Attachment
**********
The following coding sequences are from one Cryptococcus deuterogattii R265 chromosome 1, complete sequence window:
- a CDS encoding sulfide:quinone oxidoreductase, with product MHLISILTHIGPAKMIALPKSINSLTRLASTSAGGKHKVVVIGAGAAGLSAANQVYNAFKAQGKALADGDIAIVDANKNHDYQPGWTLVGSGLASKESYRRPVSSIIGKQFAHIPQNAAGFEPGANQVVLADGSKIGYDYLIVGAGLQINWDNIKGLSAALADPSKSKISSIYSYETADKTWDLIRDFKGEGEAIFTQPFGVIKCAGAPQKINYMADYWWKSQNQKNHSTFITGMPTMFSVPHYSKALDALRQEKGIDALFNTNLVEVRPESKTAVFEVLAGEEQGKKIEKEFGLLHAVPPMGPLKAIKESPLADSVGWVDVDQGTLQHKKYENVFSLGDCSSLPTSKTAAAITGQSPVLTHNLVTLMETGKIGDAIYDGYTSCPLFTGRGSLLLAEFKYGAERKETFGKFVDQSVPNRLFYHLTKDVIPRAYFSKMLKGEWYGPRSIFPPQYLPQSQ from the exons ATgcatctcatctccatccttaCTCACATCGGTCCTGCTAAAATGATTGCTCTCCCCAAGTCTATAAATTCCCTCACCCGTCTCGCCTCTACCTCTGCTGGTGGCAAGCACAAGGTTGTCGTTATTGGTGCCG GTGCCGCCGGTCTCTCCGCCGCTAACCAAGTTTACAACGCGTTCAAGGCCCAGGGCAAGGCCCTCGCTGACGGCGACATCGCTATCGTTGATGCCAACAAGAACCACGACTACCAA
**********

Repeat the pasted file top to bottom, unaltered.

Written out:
The following coding sequences are from one Cryptococcus deuterogattii R265 chromosome 1, complete sequence window:
- a CDS encoding sulfide:quinone oxidoreductase, with product MHLISILTHIGPAKMIALPKSINSLTRLASTSAGGKHKVVVIGAGAAGLSAANQVYNAFKAQGKALADGDIAIVDANKNHDYQPGWTLVGSGLASKESYRRPVSSIIGKQFAHIPQNAAGFEPGANQVVLADGSKIGYDYLIVGAGLQINWDNIKGLSAALADPSKSKISSIYSYETADKTWDLIRDFKGEGEAIFTQPFGVIKCAGAPQKINYMADYWWKSQNQKNHSTFITGMPTMFSVPHYSKALDALRQEKGIDALFNTNLVEVRPESKTAVFEVLAGEEQGKKIEKEFGLLHAVPPMGPLKAIKESPLADSVGWVDVDQGTLQHKKYENVFSLGDCSSLPTSKTAAAITGQSPVLTHNLVTLMETGKIGDAIYDGYTSCPLFTGRGSLLLAEFKYGAERKETFGKFVDQSVPNRLFYHLTKDVIPRAYFSKMLKGEWYGPRSIFPPQYLPQSQ from the exons ATgcatctcatctccatccttaCTCACATCGGTCCTGCTAAAATGATTGCTCTCCCCAAGTCTATAAATTCCCTCACCCGTCTCGCCTCTACCTCTGCTGGTGGCAAGCACAAGGTTGTCGTTATTGGTGCCG GTGCCGCCGGTCTCTCCGCCGCTAACCAAGTTTACAACGCGTTCAAGGCCCAGGGCAAGGCCCTCGCTGACGGCGACATCGCTATCGTTGATGCCAACAAGAACCACGACTACCAA